over 4 years ago • 4 mins
Last week’s attack on Saudi Arabia – which took out half its oil production capacity – has got us thinking about the options and futures used by oil investors to speculate and accumulate...
Futures and options are financial products that derive their value from the stocks, bonds, or commodities they’re linked to – hence their collective name, “derivatives”. They’re a popular tool among professional investors, but are important because they help the global economy function day to day.
Here’s how they work. For a small fee, an investor can purchase the right to buy or sell a specific asset at an agreed price at some point in the future. That’s called an option. But if the investor’s certain they’ll want to own the asset later on, they can buy a futures contract – locking in its price now, but with an obligation to pay up when the time comes. Sellers of options and futures, meanwhile, collect an upfront fee they can invest elsewhere – so if the option’s buyer never comes calling, they’ll have profited. And similarly, they’ll make money if the price of the asset on the expiry date has since fallen below the price in the futures contract.
Investors use options to hedge against swings in other investments’ values – if not simply to speculate on asset prices. But, as we said, they’re also used on the ground, at the coalface of the economy. Farmers, for instance, sell futures in order to lock in a sale price for their crops – helping them plan future investments. And several airlines, which of course need oil-based jet fuel, buy futures to confirm their costs, making it easier to decide how much to charge for a first-class seat from New York to Hong Kong.
Companies with these arrangements in place typically shrug off fluctuations in oil’s value, as it won’t affect their costs for months or years to come. But in extreme circumstances, like the Saudi Arabian attack, a “force majeure” clause within options and futures contracts may kick in. A clause like this abandons agreed-upon terms and exposes buyers to the prevailing market prices, scuppering even the best laid budget plans.
1. Beware the witching hourOn Friday – known as “quadruple witching” day – several contracts for US stock index futures, stock index options, stock options and stock futures expire. It therefore tends to be a day investors rebalance their portfolios, replacing expired derivatives with fresh ones ahead of the fourth quarter – which can lead to higher-than-normal asset price volatility. So a Finimizer suddenly inspired to explore the world of options and futures might do well to wait till next week – when things have settled back down a bit 😉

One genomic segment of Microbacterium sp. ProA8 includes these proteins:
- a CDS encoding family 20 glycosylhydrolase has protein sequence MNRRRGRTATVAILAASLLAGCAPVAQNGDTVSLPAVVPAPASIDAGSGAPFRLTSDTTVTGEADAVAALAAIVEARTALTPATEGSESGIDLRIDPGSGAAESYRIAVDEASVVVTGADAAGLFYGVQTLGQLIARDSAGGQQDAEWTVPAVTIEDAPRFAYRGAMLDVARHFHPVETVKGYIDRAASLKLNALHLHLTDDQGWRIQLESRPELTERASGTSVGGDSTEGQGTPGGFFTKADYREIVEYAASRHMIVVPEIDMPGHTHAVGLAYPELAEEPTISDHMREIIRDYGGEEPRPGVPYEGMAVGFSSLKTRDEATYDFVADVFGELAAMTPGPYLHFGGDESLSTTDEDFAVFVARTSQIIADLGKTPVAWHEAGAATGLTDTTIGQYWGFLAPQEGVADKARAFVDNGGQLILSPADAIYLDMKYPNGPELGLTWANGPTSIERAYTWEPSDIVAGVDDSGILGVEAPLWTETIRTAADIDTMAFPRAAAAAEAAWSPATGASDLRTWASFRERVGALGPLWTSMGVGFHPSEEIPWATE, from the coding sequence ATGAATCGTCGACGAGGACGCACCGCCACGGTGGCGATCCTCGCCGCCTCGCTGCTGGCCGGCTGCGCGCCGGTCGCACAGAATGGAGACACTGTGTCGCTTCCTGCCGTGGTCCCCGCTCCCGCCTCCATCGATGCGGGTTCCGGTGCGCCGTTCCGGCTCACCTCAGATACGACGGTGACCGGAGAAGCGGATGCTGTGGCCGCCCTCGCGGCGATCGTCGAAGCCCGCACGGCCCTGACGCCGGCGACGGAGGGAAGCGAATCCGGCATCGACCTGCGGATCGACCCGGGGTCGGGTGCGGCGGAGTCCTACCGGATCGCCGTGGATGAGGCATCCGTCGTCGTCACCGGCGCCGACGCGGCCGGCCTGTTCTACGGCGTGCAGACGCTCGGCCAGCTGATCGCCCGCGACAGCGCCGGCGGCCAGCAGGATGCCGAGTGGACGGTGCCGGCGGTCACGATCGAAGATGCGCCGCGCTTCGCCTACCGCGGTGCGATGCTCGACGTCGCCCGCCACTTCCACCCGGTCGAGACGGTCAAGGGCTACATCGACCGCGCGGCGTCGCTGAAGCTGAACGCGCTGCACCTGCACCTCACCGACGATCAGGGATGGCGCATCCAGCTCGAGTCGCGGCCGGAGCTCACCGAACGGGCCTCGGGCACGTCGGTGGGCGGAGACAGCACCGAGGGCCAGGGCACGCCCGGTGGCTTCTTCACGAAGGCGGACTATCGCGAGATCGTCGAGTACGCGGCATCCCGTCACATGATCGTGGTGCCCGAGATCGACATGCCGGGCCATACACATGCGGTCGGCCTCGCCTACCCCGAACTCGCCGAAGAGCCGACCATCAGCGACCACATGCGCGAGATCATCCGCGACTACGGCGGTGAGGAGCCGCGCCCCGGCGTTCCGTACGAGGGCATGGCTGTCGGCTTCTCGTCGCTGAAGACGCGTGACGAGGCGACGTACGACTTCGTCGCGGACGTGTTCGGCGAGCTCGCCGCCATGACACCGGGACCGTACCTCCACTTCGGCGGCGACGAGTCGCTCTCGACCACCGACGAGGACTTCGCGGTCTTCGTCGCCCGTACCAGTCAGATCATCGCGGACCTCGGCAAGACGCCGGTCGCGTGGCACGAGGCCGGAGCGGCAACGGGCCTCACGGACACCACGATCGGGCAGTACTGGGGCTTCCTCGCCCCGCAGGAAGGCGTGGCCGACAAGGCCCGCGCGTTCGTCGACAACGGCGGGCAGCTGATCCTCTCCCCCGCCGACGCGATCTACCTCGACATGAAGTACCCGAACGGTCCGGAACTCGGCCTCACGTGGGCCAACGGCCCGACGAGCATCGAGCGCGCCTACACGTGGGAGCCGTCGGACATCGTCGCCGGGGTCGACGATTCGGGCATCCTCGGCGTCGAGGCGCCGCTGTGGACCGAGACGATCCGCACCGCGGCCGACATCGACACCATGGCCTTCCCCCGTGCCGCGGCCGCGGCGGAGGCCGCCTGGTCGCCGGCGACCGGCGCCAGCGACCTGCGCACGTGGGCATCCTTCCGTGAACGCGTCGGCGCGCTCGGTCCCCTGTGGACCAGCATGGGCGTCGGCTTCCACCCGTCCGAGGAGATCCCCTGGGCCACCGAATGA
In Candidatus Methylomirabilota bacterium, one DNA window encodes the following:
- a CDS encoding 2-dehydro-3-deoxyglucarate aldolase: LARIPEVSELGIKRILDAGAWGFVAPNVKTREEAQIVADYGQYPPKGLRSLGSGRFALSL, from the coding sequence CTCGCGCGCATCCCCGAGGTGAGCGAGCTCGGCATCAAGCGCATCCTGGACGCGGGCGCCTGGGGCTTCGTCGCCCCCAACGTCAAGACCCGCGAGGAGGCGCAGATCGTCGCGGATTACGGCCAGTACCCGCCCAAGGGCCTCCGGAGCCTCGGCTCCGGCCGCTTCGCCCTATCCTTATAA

2. Eyes on October’s prizeOptions analysis by Goldman Sachs shows volatility tends to be 25% higher in October than other months, with the technology and healthcare sectors experiencing some of the biggest spikes. Goldman reckons that’s because these companies start reporting third-quarter earnings next month – and because investors are perhaps quicker to respond as they try to lock in their profits before the year ends.
Last week, British retail bellwether Next reported an earnings update which showed its store-based full-price sales fell last quarter versus the same time a year ago. At the same time, UK regulators appeared concerned Sports Direct’s takeover of Footasylum could lead to higher prices in store – and asked for the retailers to propose a solution or risk having the acquisition blocked.
Disclaimer: These articles are provided for information purposes only. Occasionally, an opinion about whether to buy or sell a specific investment may be provided. The content is not intended to be a personal recommendation to buy or sell any financial instrument or product, or to adopt any investment strategy as it is not provided based on an assessment of your investing knowledge and experience, your financial situation or your investment objectives. The value of your investments, and the income derived from them, may go down as well as up. You may not get back all the money that you invest. The investments referred to in this article may not be suitable for all investors, and if in doubt, an investor should seek advice from a qualified investment advisor.